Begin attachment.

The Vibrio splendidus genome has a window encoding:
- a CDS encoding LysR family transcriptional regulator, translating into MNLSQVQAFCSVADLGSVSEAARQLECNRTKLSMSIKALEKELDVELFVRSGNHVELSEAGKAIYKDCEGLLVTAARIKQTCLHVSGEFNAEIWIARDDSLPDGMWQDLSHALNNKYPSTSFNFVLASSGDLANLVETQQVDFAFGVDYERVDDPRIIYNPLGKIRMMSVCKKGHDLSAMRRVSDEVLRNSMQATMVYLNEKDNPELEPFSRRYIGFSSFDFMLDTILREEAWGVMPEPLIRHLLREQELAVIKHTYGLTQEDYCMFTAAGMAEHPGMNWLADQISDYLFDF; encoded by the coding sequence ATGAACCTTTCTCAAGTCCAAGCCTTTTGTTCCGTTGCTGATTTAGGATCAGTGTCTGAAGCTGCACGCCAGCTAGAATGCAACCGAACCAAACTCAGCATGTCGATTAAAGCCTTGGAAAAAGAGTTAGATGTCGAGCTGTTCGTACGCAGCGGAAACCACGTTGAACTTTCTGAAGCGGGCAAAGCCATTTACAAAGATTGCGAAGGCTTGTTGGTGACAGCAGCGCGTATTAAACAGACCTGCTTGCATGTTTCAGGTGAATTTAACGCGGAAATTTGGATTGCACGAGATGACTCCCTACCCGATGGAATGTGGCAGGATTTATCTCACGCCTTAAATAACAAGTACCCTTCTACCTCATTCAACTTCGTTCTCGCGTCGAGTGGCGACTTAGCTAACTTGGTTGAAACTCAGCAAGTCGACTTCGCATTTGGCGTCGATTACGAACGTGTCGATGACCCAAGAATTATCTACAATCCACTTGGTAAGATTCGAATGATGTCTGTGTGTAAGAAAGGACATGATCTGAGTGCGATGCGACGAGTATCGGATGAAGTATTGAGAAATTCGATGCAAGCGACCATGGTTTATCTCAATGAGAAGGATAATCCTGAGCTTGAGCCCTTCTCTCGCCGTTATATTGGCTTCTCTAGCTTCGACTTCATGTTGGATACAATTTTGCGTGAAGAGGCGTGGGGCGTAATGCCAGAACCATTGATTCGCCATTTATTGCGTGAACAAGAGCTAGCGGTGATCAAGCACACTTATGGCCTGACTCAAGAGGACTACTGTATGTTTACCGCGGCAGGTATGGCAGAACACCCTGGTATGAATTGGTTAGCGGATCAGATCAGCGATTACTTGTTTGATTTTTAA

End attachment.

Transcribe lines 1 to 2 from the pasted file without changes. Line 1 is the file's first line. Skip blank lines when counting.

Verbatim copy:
The Vibrio splendidus genome has a window encoding:
- a CDS encoding LysR family transcriptional regulator, translating into MNLSQVQAFCSVADLGSVSEAARQLECNRTKLSMSIKALEKELDVELFVRSGNHVELSEAGKAIYKDCEGLLVTAARIKQTCLHVSGEFNAEIWIARDDSLPDGMWQDLSHALNNKYPSTSFNFVLASSGDLANLVETQQVDFAFGVDYERVDDPRIIYNPLGKIRMMSVCKKGHDLSAMRRVSDEVLRNSMQATMVYLNEKDNPELEPFSRRYIGFSSFDFMLDTILREEAWGVMPEPLIRHLLREQELAVIKHTYGLTQEDYCMFTAAGMAEHPGMNWLADQISDYLFDF; encoded by the coding sequence ATGAACCTTTCTCAAGTCCAAGCCTTTTGTTCCGTTGCTGATTTAGGATCAGTGTCTGAAGCTGCACGCCAGCTAGAATGCAACCGAACCAAACTCAGCATGTCGATTAAAGCCTTGGAAAAAGAGTTAGATGTCGAGCTGTTCGTACGCAGCGGAAACCACGTTGAACTTTCTGAAGCGGGCAAAGCCATTTACAAAGATTGCGAAGGCTTGTTGGTGACAGCAGCGCGTATTAAACAGACCTGCTTGCATGTTTCAGGTGAATTTAACGCGGAAATTTGGATTGCACGAGATGACTCCCTACCCGATGGAATGTGGCAGGATTTATCTCACGCCTTAAATAACAAGTACCCTTCTACCTCATTCAACTTCGTTCTCGCGTCGAGTGGCGACTTAGCTAACTTGGTTGAAACTCAGCAAGTCGACTTCGCATTTGGCGTCGATTACGAACGTGTCGATGACCCAAGAATTATCTACAATCCACTTGGTAAGATTCGAATGATGTCTGTGTGTAAGAAAGGACATGATCTGAGTGCGATGCGACGAGTATCGGATGAAGTATTGAGAAATTCGATGCAAGCGACCATGGTTTATCTCAATGAGAAGGATAATCCTGAGCTTGAGCCCTTCTCTCGCCGTTATATTGGCTTCTCTAGCTTCGACTTCATGTTGGATACAATTTTGCGTGAAGAGGCGTGGGGCGTAATGCCAGAACCATTGATTCGCCATTTATTGCGTGAACAAGAGCTAGCGGTGATCAAGCACACTTATGGCCTGACTCAAGAGGACTACTGTATGTTTACCGCGGCAGGTATGGCAGAACACCCTGGTATGAATTGGTTAGCGGATCAGATCAGCGATTACTTGTTTGATTTTTAA